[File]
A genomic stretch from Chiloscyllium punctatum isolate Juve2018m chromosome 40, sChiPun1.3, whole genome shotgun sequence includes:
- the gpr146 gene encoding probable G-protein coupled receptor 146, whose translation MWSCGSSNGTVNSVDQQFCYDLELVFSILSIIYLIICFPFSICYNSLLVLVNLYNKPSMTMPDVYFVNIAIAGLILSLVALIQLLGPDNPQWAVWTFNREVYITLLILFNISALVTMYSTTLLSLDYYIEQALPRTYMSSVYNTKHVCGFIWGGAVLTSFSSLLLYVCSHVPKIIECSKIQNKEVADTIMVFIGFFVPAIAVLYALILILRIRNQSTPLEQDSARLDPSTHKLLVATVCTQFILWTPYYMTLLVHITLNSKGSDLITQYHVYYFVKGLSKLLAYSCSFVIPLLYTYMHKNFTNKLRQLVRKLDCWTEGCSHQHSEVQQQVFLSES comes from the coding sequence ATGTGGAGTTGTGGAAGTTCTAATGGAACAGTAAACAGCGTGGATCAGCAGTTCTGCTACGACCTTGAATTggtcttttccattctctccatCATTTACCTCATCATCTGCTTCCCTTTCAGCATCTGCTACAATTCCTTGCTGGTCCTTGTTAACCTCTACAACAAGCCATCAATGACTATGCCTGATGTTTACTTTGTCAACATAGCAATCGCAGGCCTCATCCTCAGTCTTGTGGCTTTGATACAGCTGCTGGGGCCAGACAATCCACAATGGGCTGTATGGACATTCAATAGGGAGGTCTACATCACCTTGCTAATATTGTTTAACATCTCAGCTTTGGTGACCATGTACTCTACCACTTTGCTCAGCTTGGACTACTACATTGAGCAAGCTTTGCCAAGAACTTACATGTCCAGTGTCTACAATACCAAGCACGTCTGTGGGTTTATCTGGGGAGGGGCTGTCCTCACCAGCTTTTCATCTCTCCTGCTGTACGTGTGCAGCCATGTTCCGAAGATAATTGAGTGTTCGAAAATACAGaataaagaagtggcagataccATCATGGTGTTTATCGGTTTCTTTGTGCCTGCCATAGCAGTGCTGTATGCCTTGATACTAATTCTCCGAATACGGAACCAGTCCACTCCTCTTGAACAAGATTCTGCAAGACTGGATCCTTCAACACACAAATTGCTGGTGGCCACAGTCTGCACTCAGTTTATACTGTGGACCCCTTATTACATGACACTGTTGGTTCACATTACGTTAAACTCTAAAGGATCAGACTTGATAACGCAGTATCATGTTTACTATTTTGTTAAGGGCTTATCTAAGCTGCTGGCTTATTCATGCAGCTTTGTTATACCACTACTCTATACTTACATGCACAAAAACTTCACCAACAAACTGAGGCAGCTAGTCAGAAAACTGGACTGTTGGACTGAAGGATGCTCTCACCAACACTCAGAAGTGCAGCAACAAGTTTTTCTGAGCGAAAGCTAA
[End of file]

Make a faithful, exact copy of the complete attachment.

A genomic stretch from Chiloscyllium punctatum isolate Juve2018m chromosome 40, sChiPun1.3, whole genome shotgun sequence includes:
- the gpr146 gene encoding probable G-protein coupled receptor 146, whose translation MWSCGSSNGTVNSVDQQFCYDLELVFSILSIIYLIICFPFSICYNSLLVLVNLYNKPSMTMPDVYFVNIAIAGLILSLVALIQLLGPDNPQWAVWTFNREVYITLLILFNISALVTMYSTTLLSLDYYIEQALPRTYMSSVYNTKHVCGFIWGGAVLTSFSSLLLYVCSHVPKIIECSKIQNKEVADTIMVFIGFFVPAIAVLYALILILRIRNQSTPLEQDSARLDPSTHKLLVATVCTQFILWTPYYMTLLVHITLNSKGSDLITQYHVYYFVKGLSKLLAYSCSFVIPLLYTYMHKNFTNKLRQLVRKLDCWTEGCSHQHSEVQQQVFLSES comes from the coding sequence ATGTGGAGTTGTGGAAGTTCTAATGGAACAGTAAACAGCGTGGATCAGCAGTTCTGCTACGACCTTGAATTggtcttttccattctctccatCATTTACCTCATCATCTGCTTCCCTTTCAGCATCTGCTACAATTCCTTGCTGGTCCTTGTTAACCTCTACAACAAGCCATCAATGACTATGCCTGATGTTTACTTTGTCAACATAGCAATCGCAGGCCTCATCCTCAGTCTTGTGGCTTTGATACAGCTGCTGGGGCCAGACAATCCACAATGGGCTGTATGGACATTCAATAGGGAGGTCTACATCACCTTGCTAATATTGTTTAACATCTCAGCTTTGGTGACCATGTACTCTACCACTTTGCTCAGCTTGGACTACTACATTGAGCAAGCTTTGCCAAGAACTTACATGTCCAGTGTCTACAATACCAAGCACGTCTGTGGGTTTATCTGGGGAGGGGCTGTCCTCACCAGCTTTTCATCTCTCCTGCTGTACGTGTGCAGCCATGTTCCGAAGATAATTGAGTGTTCGAAAATACAGaataaagaagtggcagataccATCATGGTGTTTATCGGTTTCTTTGTGCCTGCCATAGCAGTGCTGTATGCCTTGATACTAATTCTCCGAATACGGAACCAGTCCACTCCTCTTGAACAAGATTCTGCAAGACTGGATCCTTCAACACACAAATTGCTGGTGGCCACAGTCTGCACTCAGTTTATACTGTGGACCCCTTATTACATGACACTGTTGGTTCACATTACGTTAAACTCTAAAGGATCAGACTTGATAACGCAGTATCATGTTTACTATTTTGTTAAGGGCTTATCTAAGCTGCTGGCTTATTCATGCAGCTTTGTTATACCACTACTCTATACTTACATGCACAAAAACTTCACCAACAAACTGAGGCAGCTAGTCAGAAAACTGGACTGTTGGACTGAAGGATGCTCTCACCAACACTCAGAAGTGCAGCAACAAGTTTTTCTGAGCGAAAGCTAA